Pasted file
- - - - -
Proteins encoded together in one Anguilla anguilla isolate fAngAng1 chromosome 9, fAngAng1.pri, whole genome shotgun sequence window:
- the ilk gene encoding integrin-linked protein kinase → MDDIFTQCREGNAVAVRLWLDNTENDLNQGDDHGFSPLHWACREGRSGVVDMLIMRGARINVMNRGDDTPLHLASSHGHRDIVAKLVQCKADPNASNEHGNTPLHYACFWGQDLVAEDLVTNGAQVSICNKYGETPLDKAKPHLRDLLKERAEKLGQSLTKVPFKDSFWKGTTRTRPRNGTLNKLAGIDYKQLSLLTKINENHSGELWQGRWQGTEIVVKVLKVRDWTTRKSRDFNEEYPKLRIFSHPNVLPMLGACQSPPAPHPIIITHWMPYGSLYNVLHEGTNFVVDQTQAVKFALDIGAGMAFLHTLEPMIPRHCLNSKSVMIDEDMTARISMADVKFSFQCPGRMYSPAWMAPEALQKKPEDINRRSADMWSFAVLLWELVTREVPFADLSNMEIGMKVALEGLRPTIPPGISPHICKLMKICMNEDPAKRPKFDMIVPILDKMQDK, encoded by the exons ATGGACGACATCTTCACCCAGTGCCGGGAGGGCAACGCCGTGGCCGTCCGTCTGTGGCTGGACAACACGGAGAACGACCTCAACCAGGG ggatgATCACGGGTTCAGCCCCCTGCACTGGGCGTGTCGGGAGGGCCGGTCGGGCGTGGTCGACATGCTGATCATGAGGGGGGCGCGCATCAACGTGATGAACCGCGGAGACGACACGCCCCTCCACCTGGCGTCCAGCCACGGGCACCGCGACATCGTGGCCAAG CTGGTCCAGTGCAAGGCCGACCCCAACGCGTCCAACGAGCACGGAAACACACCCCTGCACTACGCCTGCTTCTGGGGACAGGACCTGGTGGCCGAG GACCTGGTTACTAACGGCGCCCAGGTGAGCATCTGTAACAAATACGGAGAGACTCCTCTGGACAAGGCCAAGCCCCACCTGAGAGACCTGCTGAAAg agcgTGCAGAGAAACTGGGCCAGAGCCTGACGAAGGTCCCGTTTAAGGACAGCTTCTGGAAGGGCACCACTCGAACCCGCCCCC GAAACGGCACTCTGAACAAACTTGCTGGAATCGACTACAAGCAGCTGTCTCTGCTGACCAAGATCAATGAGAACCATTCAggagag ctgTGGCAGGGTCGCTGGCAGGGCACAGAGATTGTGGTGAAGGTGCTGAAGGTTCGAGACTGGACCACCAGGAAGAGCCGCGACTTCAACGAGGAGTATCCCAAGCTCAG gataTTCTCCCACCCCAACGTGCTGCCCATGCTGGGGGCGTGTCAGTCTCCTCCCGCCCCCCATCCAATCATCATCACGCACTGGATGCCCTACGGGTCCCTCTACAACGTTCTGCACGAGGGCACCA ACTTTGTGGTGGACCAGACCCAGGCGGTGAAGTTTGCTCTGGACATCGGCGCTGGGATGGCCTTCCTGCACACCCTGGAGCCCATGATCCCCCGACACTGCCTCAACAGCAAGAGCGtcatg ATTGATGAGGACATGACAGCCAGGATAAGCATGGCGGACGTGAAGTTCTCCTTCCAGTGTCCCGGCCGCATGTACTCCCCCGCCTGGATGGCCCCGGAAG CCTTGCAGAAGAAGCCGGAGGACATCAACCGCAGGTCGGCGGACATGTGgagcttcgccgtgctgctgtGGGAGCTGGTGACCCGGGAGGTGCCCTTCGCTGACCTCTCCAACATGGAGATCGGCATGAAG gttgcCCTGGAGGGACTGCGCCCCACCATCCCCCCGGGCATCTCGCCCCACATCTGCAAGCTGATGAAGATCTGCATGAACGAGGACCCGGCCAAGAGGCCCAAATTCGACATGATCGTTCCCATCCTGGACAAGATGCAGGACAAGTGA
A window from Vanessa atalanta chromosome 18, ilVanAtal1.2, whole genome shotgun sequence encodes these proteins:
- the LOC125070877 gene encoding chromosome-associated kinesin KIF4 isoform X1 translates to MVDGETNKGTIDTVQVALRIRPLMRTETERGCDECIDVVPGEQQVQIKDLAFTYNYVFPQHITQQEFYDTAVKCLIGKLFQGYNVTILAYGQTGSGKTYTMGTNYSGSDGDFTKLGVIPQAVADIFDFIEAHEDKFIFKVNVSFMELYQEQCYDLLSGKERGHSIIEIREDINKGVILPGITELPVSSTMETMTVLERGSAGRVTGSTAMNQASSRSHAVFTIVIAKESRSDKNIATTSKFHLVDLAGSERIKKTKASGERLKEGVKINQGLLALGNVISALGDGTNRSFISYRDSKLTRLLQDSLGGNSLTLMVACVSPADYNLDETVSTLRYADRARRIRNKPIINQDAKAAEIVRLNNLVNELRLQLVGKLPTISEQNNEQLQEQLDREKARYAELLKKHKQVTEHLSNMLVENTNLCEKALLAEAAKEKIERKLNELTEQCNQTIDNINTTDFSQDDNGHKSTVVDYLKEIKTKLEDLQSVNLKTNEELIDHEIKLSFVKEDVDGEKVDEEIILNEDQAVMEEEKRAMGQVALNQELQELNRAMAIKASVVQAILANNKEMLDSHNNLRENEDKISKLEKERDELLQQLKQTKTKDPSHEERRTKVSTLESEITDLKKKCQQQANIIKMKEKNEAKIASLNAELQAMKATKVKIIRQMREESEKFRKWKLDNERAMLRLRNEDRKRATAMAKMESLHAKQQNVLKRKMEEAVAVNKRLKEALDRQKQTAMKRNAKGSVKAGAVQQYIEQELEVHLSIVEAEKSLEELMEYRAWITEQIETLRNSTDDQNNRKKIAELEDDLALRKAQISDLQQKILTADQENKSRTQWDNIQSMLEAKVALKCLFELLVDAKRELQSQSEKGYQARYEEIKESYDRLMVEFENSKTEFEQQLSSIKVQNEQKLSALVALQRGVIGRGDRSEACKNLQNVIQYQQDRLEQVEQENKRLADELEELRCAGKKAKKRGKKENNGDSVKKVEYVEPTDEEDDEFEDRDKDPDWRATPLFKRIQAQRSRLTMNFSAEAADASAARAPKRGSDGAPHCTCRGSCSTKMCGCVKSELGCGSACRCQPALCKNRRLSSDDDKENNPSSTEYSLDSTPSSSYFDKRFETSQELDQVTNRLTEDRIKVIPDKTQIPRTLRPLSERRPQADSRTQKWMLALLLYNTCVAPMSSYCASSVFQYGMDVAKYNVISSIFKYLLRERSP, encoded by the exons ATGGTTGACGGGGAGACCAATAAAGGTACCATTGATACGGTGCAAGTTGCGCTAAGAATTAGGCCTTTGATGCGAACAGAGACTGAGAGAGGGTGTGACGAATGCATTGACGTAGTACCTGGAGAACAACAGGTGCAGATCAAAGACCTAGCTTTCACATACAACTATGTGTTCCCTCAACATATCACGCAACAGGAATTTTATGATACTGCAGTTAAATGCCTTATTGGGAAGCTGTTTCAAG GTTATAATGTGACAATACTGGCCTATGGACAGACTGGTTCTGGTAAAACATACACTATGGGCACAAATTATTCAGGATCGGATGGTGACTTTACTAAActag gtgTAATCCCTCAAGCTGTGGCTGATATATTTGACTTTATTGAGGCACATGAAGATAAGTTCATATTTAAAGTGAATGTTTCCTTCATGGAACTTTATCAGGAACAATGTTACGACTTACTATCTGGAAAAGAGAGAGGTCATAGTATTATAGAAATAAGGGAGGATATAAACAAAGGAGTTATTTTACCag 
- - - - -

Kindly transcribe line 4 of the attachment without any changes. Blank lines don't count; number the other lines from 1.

- the LOC125070877 gene encoding chromosome-associated kinesin KIF4 isoform X1 translates to MVDGETNKGTIDTVQVALRIRPLMRTETERGCDECIDVVPGEQQVQIKDLAFTYNYVFPQHITQQEFYDTAVKCLIGKLFQGYNVTILAYGQTGSGKTYTMGTNYSGSDGDFTKLGVIPQAVADIFDFIEAHEDKFIFKVNVSFMELYQEQCYDLLSGKERGHSIIEIREDINKGVILPGITELPVSSTMETMTVLERGSAGRVTGSTAMNQASSRSHAVFTIVIAKESRSDKNIATTSKFHLVDLAGSERIKKTKASGERLKEGVKINQGLLALGNVISALGDGTNRSFISYRDSKLTRLLQDSLGGNSLTLMVACVSPADYNLDETVSTLRYADRARRIRNKPIINQDAKAAEIVRLNNLVNELRLQLVGKLPTISEQNNEQLQEQLDREKARYAELLKKHKQVTEHLSNMLVENTNLCEKALLAEAAKEKIERKLNELTEQCNQTIDNINTTDFSQDDNGHKSTVVDYLKEIKTKLEDLQSVNLKTNEELIDHEIKLSFVKEDVDGEKVDEEIILNEDQAVMEEEKRAMGQVALNQELQELNRAMAIKASVVQAILANNKEMLDSHNNLRENEDKISKLEKERDELLQQLKQTKTKDPSHEERRTKVSTLESEITDLKKKCQQQANIIKMKEKNEAKIASLNAELQAMKATKVKIIRQMREESEKFRKWKLDNERAMLRLRNEDRKRATAMAKMESLHAKQQNVLKRKMEEAVAVNKRLKEALDRQKQTAMKRNAKGSVKAGAVQQYIEQELEVHLSIVEAEKSLEELMEYRAWITEQIETLRNSTDDQNNRKKIAELEDDLALRKAQISDLQQKILTADQENKSRTQWDNIQSMLEAKVALKCLFELLVDAKRELQSQSEKGYQARYEEIKESYDRLMVEFENSKTEFEQQLSSIKVQNEQKLSALVALQRGVIGRGDRSEACKNLQNVIQYQQDRLEQVEQENKRLADELEELRCAGKKAKKRGKKENNGDSVKKVEYVEPTDEEDDEFEDRDKDPDWRATPLFKRIQAQRSRLTMNFSAEAADASAARAPKRGSDGAPHCTCRGSCSTKMCGCVKSELGCGSACRCQPALCKNRRLSSDDDKENNPSSTEYSLDSTPSSSYFDKRFETSQELDQVTNRLTEDRIKVIPDKTQIPRTLRPLSERRPQADSRTQKWMLALLLYNTCVAPMSSYCASSVFQYGMDVAKYNVISSIFKYLLRERSP, encoded by the exons ATGGTTGACGGGGAGACCAATAAAGGTACCATTGATACGGTGCAAGTTGCGCTAAGAATTAGGCCTTTGATGCGAACAGAGACTGAGAGAGGGTGTGACGAATGCATTGACGTAGTACCTGGAGAACAACAGGTGCAGATCAAAGACCTAGCTTTCACATACAACTATGTGTTCCCTCAACATATCACGCAACAGGAATTTTATGATACTGCAGTTAAATGCCTTATTGGGAAGCTGTTTCAAG GTTATAATGTGACAATACTGGCCTATGGACAGACTGGTTCTGGTAAAACATACACTATGGGCACAAATTATTCAGGATCGGATGGTGACTTTACTAAActag gtgTAATCCCTCAAGCTGTGGCTGATATATTTGACTTTATTGAGGCACATGAAGATAAGTTCATATTTAAAGTGAATGTTTCCTTCATGGAACTTTATCAGGAACAATGTTACGACTTACTATCTGGAAAAGAGAGAGGTCATAGTATTATAGAAATAAGGGAGGATATAAACAAAGGAGTTATTTTACCag 